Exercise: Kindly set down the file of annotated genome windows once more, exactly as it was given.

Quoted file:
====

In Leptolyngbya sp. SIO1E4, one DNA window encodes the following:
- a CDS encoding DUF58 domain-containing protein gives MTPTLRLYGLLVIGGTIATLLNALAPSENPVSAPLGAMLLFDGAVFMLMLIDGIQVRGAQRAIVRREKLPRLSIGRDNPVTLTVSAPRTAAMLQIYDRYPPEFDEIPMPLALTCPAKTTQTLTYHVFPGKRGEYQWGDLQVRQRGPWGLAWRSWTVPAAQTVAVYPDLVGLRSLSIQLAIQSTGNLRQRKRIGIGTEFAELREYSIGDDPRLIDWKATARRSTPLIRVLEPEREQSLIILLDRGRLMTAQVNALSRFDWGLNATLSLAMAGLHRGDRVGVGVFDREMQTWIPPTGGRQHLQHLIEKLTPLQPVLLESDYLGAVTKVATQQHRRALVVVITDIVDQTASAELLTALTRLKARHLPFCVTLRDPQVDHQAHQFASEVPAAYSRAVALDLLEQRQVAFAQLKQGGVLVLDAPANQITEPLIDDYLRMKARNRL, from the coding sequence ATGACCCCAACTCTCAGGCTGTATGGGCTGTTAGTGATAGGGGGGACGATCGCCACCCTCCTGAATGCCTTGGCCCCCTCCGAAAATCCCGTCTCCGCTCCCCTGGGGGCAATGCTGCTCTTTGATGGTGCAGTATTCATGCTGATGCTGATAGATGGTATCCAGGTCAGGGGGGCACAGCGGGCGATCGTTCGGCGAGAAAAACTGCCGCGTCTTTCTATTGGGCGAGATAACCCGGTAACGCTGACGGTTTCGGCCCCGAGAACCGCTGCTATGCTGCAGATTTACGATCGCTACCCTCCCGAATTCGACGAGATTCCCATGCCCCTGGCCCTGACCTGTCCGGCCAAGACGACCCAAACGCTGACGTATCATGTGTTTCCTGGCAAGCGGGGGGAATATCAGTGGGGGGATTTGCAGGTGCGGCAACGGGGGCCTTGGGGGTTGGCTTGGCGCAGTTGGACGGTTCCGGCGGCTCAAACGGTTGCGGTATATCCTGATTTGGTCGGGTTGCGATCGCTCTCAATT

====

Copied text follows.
In Leptolyngbya sp. SIO1E4, one DNA window encodes the following:
- a CDS encoding DUF58 domain-containing protein gives MTPTLRLYGLLVIGGTIATLLNALAPSENPVSAPLGAMLLFDGAVFMLMLIDGIQVRGAQRAIVRREKLPRLSIGRDNPVTLTVSAPRTAAMLQIYDRYPPEFDEIPMPLALTCPAKTTQTLTYHVFPGKRGEYQWGDLQVRQRGPWGLAWRSWTVPAAQTVAVYPDLVGLRSLSIQLAIQSTGNLRQRKRIGIGTEFAELREYSIGDDPRLIDWKATARRSTPLIRVLEPEREQSLIILLDRGRLMTAQVNALSRFDWGLNATLSLAMAGLHRGDRVGVGVFDREMQTWIPPTGGRQHLQHLIEKLTPLQPVLLESDYLGAVTKVATQQHRRALVVVITDIVDQTASAELLTALTRLKARHLPFCVTLRDPQVDHQAHQFASEVPAAYSRAVALDLLEQRQVAFAQLKQGGVLVLDAPANQITEPLIDDYLRMKARNRL, from the coding sequence ATGACCCCAACTCTCAGGCTGTATGGGCTGTTAGTGATAGGGGGGACGATCGCCACCCTCCTGAATGCCTTGGCCCCCTCCGAAAATCCCGTCTCCGCTCCCCTGGGGGCAATGCTGCTCTTTGATGGTGCAGTATTCATGCTGATGCTGATAGATGGTATCCAGGTCAGGGGGGCACAGCGGGCGATCGTTCGGCGAGAAAAACTGCCGCGTCTTTCTATTGGGCGAGATAACCCGGTAACGCTGACGGTTTCGGCCCCGAGAACCGCTGCTATGCTGCAGATTTACGATCGCTACCCTCCCGAATTCGACGAGATTCCCATGCCCCTGGCCCTGACCTGTCCGGCCAAGACGACCCAAACGCTGACGTATCATGTGTTTCCTGGCAAGCGGGGGGAATATCAGTGGGGGGATTTGCAGGTGCGGCAACGGGGGCCTTGGGGGTTGGCTTGGCGCAGTTGGACGGTTCCGGCGGCTCAAACGGTTGCGGTATATCCTGATTTGGTCGGGTTGCGATCGCTCTCAATT